(Reuters) – Mastercard Inc said on Sunday it was investigating allegations against Pornhub.com following a newspaper column which said many videos posted on the adult website depicted child abuse.
The New York Times column, written by Nicholas Kristof, described videos on Pornhub that the author said were recordings of assaults on unconscious women and girls.
“The issue is not pornography but rape. Let’s agree that promoting assaults on children or on anyone without consent is unconscionable,” Kristof wrote in the column published on Friday. (https://nyti.ms/2JXiqSw)
Pornhub denied the allegations.
“Any assertion that we allow CSAM (child sexual abuse material) is irresponsible and flagrantly untrue,” it said in a statement emailed to Reuters.
Mastercard told Reuters in a statement that it was investigating the allegations with Pornhub’s parent MindGeek’s bank. “If the claims are substantiated, we will take immediate action,” Mastercard said.
Billionaire investor Bill Ackman called on Mastercard and Visa Inc to temporarily withhold payments to Pornhub following the newspaper column.
Ackman also asked American Express Co to take action, though the company’s cards aren’t accepted on the site.
Visa said it is aware of the allegations and is “actively engaging with the relevant financial institutions to investigate,” while also engaging directly with MindGeek.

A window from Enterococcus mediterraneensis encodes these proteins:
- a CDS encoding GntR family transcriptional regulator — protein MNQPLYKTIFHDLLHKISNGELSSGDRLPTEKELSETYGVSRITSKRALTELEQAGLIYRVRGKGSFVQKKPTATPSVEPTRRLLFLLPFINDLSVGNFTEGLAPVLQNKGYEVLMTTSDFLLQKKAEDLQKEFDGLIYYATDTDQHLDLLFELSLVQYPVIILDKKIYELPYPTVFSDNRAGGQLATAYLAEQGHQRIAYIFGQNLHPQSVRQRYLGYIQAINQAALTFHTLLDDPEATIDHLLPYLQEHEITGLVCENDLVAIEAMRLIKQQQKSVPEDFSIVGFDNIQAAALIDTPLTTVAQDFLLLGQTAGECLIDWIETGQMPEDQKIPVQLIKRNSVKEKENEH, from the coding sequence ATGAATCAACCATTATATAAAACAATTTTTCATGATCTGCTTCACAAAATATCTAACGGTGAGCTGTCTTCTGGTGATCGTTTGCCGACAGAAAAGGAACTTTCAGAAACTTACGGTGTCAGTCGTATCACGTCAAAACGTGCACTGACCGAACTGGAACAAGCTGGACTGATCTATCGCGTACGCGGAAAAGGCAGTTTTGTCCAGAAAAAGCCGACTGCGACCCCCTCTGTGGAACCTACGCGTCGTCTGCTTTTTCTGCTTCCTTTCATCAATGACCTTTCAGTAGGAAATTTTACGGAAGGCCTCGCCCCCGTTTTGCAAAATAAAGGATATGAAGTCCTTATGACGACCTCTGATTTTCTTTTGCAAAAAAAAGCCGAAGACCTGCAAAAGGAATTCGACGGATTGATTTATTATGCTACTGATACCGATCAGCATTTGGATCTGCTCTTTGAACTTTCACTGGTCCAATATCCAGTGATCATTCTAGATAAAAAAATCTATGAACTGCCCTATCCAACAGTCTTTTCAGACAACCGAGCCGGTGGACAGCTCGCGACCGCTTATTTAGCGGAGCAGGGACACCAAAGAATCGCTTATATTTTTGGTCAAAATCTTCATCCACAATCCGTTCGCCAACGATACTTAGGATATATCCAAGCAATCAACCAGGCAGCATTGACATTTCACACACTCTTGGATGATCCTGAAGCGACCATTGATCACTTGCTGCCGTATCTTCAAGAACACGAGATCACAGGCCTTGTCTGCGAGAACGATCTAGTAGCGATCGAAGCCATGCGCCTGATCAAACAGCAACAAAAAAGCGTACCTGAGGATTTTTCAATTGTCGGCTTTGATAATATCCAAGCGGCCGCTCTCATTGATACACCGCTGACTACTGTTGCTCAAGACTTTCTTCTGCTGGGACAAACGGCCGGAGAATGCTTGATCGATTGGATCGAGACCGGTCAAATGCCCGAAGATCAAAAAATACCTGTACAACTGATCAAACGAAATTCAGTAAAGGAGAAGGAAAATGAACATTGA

“If the site is identified as not complying with applicable laws or the financial institutions’ acceptable use policies and underwriting standards they will no longer be able to accept Visa payments,” the company said in a statement.
American Express said it has a longstanding global policy that prohibits acceptance of its cards on digital adult content websites.
Ackman suggested it should be made illegal for porn sites to post videos before they are reviewed by a monitor, and until the ages and consent of participants have been validated.
In its response, Pornhub said it has a vast team of human moderators who manually review “every single upload,” as well as automated detection technologies. It did not say how many people were part of its review team.
Kristof’s column also drew reactions from politicians including Canadian Prime Minister Justin Trudeau, who said his government was working with police and security officials to address the issues it raised.
In the United States, Senator Josh Hawley said he will introduce legislation to create a federal right to sue for every person “coerced or trafficked or exploited by sites like Pornhub.”
(Reporting by Shubham Kalia and Juby Babu in Bengaluru; Editing by Daniel Wallis)